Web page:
[this section given in Italian]
“Now before the feast of the Passover, when Jesus knew that his hour had come to depart out of this world to the Father, having loved his own who were in the world, he loved them to the end” (Jn 13:1). Let us go in our imagination to the Cenacle in Jerusalem, to contemplate the great proof of love our Lord gives us: the institution of the Eucharist.
Our God is always close to us. But in the Eucharist He shows Himself especially close to our heart: with his Body, with his Blood, with his Soul, with his Divinity. Jesus has loved us “to the end.” No one is excluded from this love. For each of us, the eternal Son of God has become man, like us in all things “except sin” (Heb 4:15). Moreover, he has wanted to bear the burden of the sins of all mankind, to make reparation for them and restore us to friendship with God the Father, making us children of God through the power of the Holy Spirit.
We can ask ourselves: how are we responding to this Love. On this Holy Thursday we ask our Lord to help us to grasp more deeply God’s love for each of us and the love with which we need to respond, imitating and uniting ourselves to Jesus.
[given in English]
Our response to God’s love has many manifestations. One way to show our gratitude for so much affection is to have recourse to the sacrament of Confession, in order to prepare ourselves very well to attend Mass and receive Holy Communion. Our participation in the Eucharistic Sacrifice is not simply the memory of our Lord’s self-giving for us. The Mass is much more: it is the sacramental representation of the sacrifice of Calvary, anticipated in the Last Supper. “Do this in memory of me” (Lk 22:19), our Lord said when He instituted the sacrament.
The Church, faithful to his command, makes present Christ’s Passion and Death, through her priests, in each Eucharistic celebration. Saint John Paul II wrote that the sacrifice of the Cross “is so decisive for the salvation of the human race that Jesus Christ offered it and returned to the Father only after he had left us a means of sharing in it as if we had been present there” (Encyclical Ecclesia de Eucharistia, no. 11).
Thank you, Lord, for the Eucharist. And thank you for faith, for our faith, in the Eucharist. Thank you for the priest, who has perpetuated this love of yours in time. “God’s love for his creatures is so boundless and our response to it should be so great that time ought to stand still when Holy Mass is being said” (Saint Josemaria, The Forge, no. 436).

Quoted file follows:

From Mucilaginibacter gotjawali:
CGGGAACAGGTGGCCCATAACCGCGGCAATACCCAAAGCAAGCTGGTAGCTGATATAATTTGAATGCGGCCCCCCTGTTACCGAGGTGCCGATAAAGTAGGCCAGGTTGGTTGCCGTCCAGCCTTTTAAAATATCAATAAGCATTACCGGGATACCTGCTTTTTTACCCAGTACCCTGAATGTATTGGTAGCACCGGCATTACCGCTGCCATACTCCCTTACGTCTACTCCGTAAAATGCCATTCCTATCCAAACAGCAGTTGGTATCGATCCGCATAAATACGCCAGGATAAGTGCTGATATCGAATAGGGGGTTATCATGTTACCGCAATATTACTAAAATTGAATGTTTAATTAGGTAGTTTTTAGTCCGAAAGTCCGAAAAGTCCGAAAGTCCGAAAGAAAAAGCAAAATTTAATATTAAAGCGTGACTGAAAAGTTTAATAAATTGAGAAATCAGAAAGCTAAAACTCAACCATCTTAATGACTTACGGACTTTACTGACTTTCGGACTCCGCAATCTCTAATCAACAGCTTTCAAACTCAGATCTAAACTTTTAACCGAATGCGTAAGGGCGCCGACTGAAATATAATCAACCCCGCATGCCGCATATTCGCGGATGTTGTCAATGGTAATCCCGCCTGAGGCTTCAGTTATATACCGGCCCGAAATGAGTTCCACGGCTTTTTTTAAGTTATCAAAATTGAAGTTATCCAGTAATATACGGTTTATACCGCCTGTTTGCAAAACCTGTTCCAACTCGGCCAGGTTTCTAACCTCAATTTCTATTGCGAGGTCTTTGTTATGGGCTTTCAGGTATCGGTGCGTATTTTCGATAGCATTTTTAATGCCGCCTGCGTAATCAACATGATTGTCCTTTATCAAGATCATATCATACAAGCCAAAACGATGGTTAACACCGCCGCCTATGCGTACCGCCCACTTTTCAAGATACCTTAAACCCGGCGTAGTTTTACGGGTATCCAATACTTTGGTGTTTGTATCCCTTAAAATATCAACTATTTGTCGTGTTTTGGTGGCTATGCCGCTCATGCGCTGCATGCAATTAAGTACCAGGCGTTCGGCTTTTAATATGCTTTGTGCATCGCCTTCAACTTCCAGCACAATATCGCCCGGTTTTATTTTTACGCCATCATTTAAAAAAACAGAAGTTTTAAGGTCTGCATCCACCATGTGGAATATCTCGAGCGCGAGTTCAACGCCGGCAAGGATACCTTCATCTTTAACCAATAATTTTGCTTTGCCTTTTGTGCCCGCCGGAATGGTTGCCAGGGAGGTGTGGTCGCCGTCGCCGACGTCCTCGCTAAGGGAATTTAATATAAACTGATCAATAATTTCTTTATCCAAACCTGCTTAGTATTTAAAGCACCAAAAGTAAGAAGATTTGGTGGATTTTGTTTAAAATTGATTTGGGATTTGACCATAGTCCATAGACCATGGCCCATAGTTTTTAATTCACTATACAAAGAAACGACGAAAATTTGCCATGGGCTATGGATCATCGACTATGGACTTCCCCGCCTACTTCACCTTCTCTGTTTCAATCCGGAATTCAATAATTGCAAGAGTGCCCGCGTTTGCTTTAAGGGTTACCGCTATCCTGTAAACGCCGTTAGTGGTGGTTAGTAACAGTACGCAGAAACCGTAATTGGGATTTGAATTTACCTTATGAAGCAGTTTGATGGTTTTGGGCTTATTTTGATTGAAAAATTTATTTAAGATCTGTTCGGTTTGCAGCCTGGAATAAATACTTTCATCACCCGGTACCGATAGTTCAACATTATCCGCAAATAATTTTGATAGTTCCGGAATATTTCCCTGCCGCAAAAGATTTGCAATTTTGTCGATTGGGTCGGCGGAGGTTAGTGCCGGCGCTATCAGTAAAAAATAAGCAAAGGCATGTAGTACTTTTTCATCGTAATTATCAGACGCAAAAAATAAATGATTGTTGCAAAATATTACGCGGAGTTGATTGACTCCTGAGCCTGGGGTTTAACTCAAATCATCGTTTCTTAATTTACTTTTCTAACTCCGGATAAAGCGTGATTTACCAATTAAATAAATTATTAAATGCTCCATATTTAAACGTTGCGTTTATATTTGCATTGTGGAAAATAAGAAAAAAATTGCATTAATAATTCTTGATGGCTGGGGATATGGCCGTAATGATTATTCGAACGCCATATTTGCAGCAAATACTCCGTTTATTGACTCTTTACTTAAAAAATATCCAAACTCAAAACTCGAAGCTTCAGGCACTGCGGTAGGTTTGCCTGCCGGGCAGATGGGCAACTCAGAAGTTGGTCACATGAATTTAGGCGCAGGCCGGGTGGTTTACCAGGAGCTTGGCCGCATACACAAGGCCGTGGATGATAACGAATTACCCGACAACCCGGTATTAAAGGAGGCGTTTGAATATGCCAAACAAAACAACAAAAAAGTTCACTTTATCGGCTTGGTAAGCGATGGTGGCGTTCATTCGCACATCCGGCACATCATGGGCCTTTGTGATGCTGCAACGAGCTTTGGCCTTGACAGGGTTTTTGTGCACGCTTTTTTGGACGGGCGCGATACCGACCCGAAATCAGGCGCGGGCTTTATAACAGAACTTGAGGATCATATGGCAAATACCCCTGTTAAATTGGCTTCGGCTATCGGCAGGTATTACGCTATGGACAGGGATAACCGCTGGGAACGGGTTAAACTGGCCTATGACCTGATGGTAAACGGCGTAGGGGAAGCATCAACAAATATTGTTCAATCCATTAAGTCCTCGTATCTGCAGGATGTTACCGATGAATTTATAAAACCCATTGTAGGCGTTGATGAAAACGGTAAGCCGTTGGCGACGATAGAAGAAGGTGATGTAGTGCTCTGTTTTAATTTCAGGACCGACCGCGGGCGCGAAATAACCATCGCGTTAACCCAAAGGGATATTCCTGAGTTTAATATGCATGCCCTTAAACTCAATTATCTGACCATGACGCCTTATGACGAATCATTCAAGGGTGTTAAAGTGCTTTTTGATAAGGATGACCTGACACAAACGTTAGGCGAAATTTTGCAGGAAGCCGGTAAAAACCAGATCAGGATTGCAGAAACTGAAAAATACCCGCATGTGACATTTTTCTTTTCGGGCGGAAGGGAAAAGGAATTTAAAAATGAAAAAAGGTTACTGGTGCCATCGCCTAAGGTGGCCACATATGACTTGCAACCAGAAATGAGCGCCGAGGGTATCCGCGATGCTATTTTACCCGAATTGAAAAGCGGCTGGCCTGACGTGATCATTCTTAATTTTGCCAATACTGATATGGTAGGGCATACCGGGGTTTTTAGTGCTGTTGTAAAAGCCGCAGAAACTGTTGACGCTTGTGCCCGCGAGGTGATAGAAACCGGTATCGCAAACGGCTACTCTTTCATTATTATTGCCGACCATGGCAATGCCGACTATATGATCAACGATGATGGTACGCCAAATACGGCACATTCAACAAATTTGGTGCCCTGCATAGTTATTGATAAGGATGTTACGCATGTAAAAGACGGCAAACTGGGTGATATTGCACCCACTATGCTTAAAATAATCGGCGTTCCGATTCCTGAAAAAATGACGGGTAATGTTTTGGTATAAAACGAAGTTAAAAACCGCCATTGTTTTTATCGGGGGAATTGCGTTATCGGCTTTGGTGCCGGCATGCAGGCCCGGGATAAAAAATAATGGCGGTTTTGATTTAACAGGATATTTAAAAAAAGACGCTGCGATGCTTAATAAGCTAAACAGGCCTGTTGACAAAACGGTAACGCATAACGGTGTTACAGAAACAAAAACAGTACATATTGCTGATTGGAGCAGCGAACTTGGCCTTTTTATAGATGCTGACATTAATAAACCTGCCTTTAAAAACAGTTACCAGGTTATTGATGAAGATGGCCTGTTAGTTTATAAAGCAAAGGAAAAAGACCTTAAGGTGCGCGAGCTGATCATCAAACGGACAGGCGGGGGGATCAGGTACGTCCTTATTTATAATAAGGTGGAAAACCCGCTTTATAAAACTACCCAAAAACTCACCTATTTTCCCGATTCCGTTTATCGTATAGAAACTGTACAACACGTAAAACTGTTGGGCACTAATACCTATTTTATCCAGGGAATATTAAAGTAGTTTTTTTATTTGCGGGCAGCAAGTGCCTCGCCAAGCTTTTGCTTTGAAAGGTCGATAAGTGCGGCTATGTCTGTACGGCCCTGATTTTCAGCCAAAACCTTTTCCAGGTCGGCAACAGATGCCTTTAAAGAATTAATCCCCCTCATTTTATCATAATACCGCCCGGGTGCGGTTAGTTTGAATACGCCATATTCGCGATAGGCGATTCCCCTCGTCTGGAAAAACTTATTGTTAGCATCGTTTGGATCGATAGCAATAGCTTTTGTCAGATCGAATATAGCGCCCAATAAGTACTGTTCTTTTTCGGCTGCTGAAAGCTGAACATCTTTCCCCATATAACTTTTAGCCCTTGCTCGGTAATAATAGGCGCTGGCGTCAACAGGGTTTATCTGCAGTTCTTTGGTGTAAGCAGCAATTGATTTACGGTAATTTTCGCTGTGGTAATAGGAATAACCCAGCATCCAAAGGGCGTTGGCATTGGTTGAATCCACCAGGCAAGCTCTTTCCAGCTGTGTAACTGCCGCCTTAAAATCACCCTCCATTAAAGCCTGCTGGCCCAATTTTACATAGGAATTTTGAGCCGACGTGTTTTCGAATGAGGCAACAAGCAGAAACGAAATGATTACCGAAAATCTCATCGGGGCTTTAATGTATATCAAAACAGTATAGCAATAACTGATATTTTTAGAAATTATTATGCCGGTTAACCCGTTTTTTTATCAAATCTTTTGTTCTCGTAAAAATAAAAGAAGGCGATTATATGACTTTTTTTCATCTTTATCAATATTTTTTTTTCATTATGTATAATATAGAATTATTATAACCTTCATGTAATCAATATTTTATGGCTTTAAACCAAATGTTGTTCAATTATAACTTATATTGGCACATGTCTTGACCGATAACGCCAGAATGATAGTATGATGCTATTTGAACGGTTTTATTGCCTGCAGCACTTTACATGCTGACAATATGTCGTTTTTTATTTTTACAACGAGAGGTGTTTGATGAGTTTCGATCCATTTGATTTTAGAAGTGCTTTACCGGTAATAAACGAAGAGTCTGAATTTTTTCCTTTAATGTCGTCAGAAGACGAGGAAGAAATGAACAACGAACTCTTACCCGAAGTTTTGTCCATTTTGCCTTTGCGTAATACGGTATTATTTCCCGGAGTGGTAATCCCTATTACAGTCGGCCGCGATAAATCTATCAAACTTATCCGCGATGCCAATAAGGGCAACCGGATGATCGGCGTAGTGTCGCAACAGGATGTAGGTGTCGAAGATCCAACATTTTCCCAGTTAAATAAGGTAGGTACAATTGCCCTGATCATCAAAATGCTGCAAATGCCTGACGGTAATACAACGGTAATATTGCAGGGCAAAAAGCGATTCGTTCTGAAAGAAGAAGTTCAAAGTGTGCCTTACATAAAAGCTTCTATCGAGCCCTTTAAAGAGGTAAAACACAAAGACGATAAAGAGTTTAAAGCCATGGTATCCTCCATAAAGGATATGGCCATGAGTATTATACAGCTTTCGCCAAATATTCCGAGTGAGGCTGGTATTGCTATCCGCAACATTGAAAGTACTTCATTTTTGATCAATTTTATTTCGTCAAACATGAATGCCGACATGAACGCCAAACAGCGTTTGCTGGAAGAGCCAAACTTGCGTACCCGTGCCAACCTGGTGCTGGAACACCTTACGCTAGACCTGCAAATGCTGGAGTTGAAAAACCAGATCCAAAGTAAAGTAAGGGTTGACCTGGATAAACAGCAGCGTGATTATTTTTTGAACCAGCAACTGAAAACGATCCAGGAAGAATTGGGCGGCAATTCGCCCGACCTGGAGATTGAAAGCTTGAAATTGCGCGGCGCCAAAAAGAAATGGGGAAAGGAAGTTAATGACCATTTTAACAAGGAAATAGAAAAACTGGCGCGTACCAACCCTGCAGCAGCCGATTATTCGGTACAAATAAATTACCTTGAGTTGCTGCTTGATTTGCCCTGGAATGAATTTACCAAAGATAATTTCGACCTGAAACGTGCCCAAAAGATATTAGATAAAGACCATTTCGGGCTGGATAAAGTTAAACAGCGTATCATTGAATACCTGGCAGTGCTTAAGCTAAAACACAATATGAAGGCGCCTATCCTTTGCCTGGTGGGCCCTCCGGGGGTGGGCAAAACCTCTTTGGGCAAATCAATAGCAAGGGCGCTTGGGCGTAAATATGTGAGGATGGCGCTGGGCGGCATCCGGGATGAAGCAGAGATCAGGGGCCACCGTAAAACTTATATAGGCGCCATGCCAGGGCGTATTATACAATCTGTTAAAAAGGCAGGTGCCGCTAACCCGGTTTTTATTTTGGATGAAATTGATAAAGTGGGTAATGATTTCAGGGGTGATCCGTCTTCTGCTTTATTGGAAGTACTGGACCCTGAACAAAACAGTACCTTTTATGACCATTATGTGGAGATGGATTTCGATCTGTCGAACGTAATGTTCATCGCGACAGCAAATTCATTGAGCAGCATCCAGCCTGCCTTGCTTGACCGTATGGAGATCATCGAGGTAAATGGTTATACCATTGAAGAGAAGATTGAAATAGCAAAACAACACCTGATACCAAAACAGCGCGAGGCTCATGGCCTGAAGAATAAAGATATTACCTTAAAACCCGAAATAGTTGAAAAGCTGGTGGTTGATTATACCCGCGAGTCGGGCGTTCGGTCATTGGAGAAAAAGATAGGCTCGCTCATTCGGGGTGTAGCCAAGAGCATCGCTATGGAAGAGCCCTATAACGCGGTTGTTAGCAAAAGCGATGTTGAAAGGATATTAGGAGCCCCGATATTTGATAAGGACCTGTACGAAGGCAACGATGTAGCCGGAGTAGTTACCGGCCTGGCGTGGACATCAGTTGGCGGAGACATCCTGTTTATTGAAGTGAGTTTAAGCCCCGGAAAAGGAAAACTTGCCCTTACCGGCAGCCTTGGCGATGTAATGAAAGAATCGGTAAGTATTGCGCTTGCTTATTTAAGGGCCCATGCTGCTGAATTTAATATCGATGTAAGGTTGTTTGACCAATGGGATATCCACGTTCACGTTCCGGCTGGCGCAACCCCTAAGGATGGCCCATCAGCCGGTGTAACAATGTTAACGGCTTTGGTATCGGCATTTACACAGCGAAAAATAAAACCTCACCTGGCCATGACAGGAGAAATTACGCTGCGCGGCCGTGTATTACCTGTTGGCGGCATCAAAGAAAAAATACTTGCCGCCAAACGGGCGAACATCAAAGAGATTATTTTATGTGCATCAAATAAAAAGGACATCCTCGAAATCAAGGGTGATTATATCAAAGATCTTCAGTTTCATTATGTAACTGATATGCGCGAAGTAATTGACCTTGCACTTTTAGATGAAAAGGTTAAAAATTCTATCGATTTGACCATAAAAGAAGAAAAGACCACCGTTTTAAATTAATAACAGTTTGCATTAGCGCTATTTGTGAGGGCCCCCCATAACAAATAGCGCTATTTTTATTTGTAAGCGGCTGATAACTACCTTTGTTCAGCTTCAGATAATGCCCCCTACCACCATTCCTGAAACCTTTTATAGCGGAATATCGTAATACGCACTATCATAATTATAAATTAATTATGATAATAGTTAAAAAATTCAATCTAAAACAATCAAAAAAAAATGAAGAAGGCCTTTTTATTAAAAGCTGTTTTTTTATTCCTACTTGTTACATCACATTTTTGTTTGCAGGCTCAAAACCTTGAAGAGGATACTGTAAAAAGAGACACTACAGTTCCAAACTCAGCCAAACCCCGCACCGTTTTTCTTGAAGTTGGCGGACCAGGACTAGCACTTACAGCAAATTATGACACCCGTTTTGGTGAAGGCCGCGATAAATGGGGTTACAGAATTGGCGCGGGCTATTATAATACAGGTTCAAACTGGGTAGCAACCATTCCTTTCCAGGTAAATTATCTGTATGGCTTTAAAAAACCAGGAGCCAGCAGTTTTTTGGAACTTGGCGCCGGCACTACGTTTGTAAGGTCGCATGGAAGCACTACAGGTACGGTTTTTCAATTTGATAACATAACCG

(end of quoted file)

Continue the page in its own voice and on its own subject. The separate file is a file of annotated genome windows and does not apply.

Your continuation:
[given in Spanish]
From the Cross, from the Eucharist, stems the force of the Redemption. There we find the source of all grace, the model of the love with which we have to love one another, the root of apostolic effectiveness. At the Last Supper Jesus gave this this express command: “that you love one another as I have loved you” (Jn 15:12). And in order to engrave it deeply on the memory of his disciples and each one of us, he washed the apostles’ feet.
Saint John in his first epistle writes: “By this we know love, that he laid down his life for us; and we ought to lay down our lives for the brethren” (I Jn 3:16). How can we do this? There are many ways to put in practice the new commandment of our Lord. Saint Josemaria offers us this advice: “Charity consists not so much in giving as in understanding” (The Way, no. 463).
Forgiving, excusing, sincere interest in others, small details of service in daily life—in one’s family, at the university, at work, when resting, etc.—are so many opportunities to make present and a part of our life our Lord’s commandment.
[given in French]
During the Last Supper, Jesus asked the Father for the unity of those who would be called to be his disciples down through the centuries. “That they may all be one; even as thou, Father, art in me, and I in thee, that they also may be in us, so that the world may believe that thou hast sent me” (Jn 17:21).
We will imitate God’s example if we strive to strengthen the unity among us, in the Church, and in so far as we can, among believers. Our Christian vocation, when fully lived, brings our friends and colleagues closer to Jesus, whether they know Him already or not.
“As thou, Father, art in me” (Jn 17:21). Sharing in the union among the Persons of the Blessed Trinity: this is a very high goal. But our Lord grants us this participation in an eminent way through the gift of the Eucharist, the sacrament of faith and love. May our Lady, Mother of Fair Love, obtain for us through her maternal mediation the grace of a more intense faith in God’s love for us and a greater charity towards those around us.